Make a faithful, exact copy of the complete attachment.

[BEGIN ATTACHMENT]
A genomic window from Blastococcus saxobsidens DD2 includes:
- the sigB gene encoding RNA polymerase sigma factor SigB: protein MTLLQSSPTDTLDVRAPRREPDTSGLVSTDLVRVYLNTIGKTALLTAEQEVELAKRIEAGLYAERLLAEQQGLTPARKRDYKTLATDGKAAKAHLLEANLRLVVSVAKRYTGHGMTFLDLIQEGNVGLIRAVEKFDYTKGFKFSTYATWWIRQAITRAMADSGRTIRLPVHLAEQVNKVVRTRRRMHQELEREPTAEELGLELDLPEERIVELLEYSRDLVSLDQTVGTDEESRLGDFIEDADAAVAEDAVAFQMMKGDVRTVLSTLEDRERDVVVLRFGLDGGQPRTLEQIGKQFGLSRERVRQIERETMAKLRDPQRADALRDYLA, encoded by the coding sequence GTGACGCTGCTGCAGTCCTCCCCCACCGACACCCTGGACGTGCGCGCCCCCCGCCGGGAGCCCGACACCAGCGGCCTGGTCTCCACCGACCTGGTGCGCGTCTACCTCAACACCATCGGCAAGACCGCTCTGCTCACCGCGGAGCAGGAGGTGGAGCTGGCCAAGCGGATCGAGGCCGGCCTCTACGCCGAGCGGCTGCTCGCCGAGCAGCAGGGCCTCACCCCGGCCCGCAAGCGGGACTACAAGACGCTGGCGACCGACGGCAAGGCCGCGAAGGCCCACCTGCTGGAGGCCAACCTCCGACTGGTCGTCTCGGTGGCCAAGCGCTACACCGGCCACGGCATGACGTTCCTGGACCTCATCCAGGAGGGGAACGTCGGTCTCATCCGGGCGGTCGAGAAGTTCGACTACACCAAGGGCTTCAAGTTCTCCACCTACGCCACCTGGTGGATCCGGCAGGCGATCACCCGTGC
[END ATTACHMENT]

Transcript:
A genomic window from Blastococcus saxobsidens DD2 includes:
- the sigB gene encoding RNA polymerase sigma factor SigB: protein MTLLQSSPTDTLDVRAPRREPDTSGLVSTDLVRVYLNTIGKTALLTAEQEVELAKRIEAGLYAERLLAEQQGLTPARKRDYKTLATDGKAAKAHLLEANLRLVVSVAKRYTGHGMTFLDLIQEGNVGLIRAVEKFDYTKGFKFSTYATWWIRQAITRAMADSGRTIRLPVHLAEQVNKVVRTRRRMHQELEREPTAEELGLELDLPEERIVELLEYSRDLVSLDQTVGTDEESRLGDFIEDADAAVAEDAVAFQMMKGDVRTVLSTLEDRERDVVVLRFGLDGGQPRTLEQIGKQFGLSRERVRQIERETMAKLRDPQRADALRDYLA, encoded by the coding sequence GTGACGCTGCTGCAGTCCTCCCCCACCGACACCCTGGACGTGCGCGCCCCCCGCCGGGAGCCCGACACCAGCGGCCTGGTCTCCACCGACCTGGTGCGCGTCTACCTCAACACCATCGGCAAGACCGCTCTGCTCACCGCGGAGCAGGAGGTGGAGCTGGCCAAGCGGATCGAGGCCGGCCTCTACGCCGAGCGGCTGCTCGCCGAGCAGCAGGGCCTCACCCCGGCCCGCAAGCGGGACTACAAGACGCTGGCGACCGACGGCAAGGCCGCGAAGGCCCACCTGCTGGAGGCCAACCTCCGACTGGTCGTCTCGGTGGCCAAGCGCTACACCGGCCACGGCATGACGTTCCTGGACCTCATCCAGGAGGGGAACGTCGGTCTCATCCGGGCGGTCGAGAAGTTCGACTACACCAAGGGCTTCAAGTTCTCCACCTACGCCACCTGGTGGATCCGGCAGGCGATCACCCGTGC